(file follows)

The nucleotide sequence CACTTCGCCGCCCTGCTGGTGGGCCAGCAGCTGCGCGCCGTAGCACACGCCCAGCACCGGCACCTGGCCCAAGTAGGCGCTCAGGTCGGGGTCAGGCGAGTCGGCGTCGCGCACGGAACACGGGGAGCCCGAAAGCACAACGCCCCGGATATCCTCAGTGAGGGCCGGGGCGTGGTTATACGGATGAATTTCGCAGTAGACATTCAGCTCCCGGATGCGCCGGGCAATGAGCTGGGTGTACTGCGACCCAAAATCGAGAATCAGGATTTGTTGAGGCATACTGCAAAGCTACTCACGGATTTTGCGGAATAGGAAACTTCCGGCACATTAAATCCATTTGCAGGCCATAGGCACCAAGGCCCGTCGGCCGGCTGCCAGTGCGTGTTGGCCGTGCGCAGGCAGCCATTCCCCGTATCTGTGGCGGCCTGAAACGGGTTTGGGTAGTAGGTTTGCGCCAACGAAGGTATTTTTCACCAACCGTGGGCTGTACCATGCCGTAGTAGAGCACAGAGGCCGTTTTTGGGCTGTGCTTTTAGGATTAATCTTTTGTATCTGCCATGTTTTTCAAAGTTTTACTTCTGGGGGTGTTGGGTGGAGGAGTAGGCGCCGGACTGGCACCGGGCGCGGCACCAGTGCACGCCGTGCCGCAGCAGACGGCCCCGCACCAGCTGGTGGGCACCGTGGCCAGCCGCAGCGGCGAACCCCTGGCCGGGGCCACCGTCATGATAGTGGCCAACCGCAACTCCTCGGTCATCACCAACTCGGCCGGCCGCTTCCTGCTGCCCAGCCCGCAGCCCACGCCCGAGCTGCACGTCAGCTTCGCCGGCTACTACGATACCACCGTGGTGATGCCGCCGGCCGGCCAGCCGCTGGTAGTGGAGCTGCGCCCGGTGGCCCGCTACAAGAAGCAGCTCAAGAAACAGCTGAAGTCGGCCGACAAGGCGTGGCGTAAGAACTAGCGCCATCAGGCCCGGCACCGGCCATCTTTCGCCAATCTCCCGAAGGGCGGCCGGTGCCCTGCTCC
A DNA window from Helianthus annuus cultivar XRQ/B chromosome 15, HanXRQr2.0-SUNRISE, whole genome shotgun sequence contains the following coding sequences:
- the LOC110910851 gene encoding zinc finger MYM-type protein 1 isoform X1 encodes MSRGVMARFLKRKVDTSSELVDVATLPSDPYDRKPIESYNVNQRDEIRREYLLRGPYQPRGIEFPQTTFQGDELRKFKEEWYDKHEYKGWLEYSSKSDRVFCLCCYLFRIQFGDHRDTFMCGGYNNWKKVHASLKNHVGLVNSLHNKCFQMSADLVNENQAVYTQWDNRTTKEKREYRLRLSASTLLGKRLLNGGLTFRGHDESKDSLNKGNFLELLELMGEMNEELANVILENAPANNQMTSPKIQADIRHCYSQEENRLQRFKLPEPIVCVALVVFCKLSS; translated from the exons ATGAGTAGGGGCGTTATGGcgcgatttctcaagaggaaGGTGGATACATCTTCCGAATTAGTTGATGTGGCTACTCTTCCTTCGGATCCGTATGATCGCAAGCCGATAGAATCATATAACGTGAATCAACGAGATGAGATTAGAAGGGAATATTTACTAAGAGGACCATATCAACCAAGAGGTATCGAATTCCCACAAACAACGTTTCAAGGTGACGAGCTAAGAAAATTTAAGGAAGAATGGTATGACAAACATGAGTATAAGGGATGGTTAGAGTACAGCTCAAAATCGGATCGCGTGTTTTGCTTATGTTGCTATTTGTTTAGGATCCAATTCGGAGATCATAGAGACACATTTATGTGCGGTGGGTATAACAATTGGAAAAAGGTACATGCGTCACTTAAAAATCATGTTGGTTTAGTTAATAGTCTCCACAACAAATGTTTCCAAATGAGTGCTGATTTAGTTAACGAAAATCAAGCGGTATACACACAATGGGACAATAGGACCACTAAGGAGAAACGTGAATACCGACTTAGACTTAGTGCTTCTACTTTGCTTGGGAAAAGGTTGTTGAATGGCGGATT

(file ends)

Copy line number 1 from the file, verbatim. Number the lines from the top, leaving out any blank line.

The nucleotide sequence CACTTCGCCGCCCTGCTGGTGGGCCAGCAGCTGCGCGCCGTAGCACACGCCCAGCACCGGCACCTGGCCCAAGTAGGCGCTCAGGTCGGGGTCAGGCGAGTCGGCGTCGCGCACGGAACACGGGGAGCCCGAAAGCACAACGCCCCGGATATCCTCAGTGAGGGCCGGGGCGTGGTTATACGGATGAATTTCGCAGTAGACATTCAGCTCCCGGATGCGCCGGGCAATGAGCTGGGTGTACTGCGACCCAAAATCGAGAATCAGGATTTGTTGAGGCATACTGCAAAGCTACTCACGGATTTTGCGGAATAGGAAACTTCCGGCACATTAAATCCATTTGCAGGCCATAGGCACCAAGGCCCGTCGGCCGGCTGCCAGTGCGTGTTGGCCGTGCGCAGGCAGCCATTCCCCGTATCTGTGGCGGCCTGAAACGGGTTTGGGTAGTAGGTTTGCGCCAACGAAGGTATTTTTCACCAACCGTGGGCTGTACCATGCCGTAGTAGAGCACAGAGGCCGTTTTTGGGCTGTGCTTTTAGGATTAATCTTTTGTATCTGCCATGTTTTTCAAAGTTTTACTTCTGGGGGTGTTGGGTGGAGGAGTAGGCGCCGGACTGGCACCGGGCGCGGCACCAGTGCACGCCGTGCCGCAGCAGACGGCCCCGCACCAGCTGGTGGGCACCGTGGCCAGCCGCAGCGGCGAACCCCTGGCCGGGGCCACCGTCATGATAGTGGCCAACCGCAACTCCTCGGTCATCACCAACTCGGCCGGCCGCTTCCTGCTGCCCAGCCCGCAGCCCACGCCCGAGCTGCACGTCAGCTTCGCCGGCTACTACGATACCACCGTGGTGATGCCGCCGGCCGGCCAGCCGCTGGTAGTGGAGCTGCGCCCGGTGGCCCGCTACAAGAAGCAGCTCAAGAAACAGCTGAAGTCGGCCGACAAGGCGTGGCGTAAGAACTAGCGCCATCAGGCCCGGCACCGGCCATCTTTCGCCAATCTCCCGAAGGGCGGCCGGTGCCCTGCTCC